Jul 23, 2019 | Updated: 09:15 AM EDT

Giant Plastic Trap Set Up In the Great Pacific Again

Jun 25, 2019 03:52 PM EDT

(Photo : giogio55)

A floating device that has been specifically to catch all plastic waste floating in the ocean has been deployed in the Great Pacific. Now, it is out there again in an attempt to clean up what looks like a huge island of plastic garbage swirling between the islands of Hawaii and California. 

Boylan Slat, the genius behind the Ocean Cleanup project, has announced on Twitter that the 2000ft floating boom that broke apart while out at sea late last year has been once again set up in the Great Pacific waters. After undergoing repairs for four months, it has been set out again to help contain the trash that has been building up in the Pacific. 

The u-shaped plastic barrier was taken to the ocean by a ship that travelled from San Francisco to the identified patch in September to help trap all the plastic. But during the four months that it has been at sea, the weather conditions including the waves and the wind destroyed it. The plastic barrier was not keeping the plastics it has caught. 

"Hopefully, nature doesn't come with a lot of surprises," Slat said in a tweet. "Either way, we are all set to learn something from the campaign this time."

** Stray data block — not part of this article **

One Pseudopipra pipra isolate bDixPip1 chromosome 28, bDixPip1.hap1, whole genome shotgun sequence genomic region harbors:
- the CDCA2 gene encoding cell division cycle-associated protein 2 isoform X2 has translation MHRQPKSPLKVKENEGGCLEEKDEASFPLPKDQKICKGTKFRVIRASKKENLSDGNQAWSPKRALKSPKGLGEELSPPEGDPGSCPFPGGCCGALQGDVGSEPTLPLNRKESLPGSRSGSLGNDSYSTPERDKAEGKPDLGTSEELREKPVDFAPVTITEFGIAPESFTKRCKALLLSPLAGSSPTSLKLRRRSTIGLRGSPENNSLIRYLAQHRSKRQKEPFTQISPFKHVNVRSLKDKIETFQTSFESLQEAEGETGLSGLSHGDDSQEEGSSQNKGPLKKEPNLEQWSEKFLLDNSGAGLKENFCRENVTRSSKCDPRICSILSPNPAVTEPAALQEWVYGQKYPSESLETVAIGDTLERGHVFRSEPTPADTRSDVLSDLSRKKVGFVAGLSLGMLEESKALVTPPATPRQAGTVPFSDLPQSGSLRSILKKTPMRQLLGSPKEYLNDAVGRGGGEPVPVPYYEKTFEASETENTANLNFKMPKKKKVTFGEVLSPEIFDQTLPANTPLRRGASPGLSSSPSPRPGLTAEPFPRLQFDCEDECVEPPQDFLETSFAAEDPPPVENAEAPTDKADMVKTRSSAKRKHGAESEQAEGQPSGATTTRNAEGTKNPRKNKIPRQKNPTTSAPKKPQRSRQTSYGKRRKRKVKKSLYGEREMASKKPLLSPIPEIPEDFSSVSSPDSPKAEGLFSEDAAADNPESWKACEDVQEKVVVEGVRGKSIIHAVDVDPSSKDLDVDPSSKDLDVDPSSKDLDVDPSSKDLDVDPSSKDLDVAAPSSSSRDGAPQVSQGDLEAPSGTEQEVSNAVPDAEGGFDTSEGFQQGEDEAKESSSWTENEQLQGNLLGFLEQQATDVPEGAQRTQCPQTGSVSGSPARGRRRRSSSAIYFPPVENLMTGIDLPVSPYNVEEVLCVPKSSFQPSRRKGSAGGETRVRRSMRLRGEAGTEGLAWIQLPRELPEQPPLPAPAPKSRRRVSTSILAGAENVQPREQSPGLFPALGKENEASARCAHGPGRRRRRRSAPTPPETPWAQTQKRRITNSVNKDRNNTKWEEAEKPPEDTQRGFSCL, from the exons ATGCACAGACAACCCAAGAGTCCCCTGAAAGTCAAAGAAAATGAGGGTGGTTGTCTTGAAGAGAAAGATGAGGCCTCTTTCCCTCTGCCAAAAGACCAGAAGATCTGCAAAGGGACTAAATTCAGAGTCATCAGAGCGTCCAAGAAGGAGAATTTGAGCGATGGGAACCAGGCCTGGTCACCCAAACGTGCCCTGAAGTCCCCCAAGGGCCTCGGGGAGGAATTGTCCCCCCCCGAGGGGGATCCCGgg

With its solar powered lights, camera set-up, sensors and satellite, the device intends not only to collect plastic on the surface of the ocean or underneath it at least 3 meters down, but to also communicate its position and condition at all times. The support vessel that is out there every three weeks to collect the plastic for recycling would be able to come back and provide support in case the barrier gets damaged again. 

When it was first put out at sea, the marine biologists that were with the team on the support vessel did not notice any remarkable impact to the environment. However, the second testing leaves the project hope that it could made the difference that it has set out to make. 

Slat has expressed that he remains hopeful that someday the project would be able to set forth 60 devices similar to such to skim all the plastic debris from the surface of the ocean. Once done, the plastics will be collected and taken to a facility that will turn them into something reusable for the future. 

The success of the project is not determined by how long it could hold itself in the ocean or how many storms it brave against. Rather, it is the amount of plastic collected and the education that it provides people with hope that when they see where their plastic trash is going, they would eventually stop using it.

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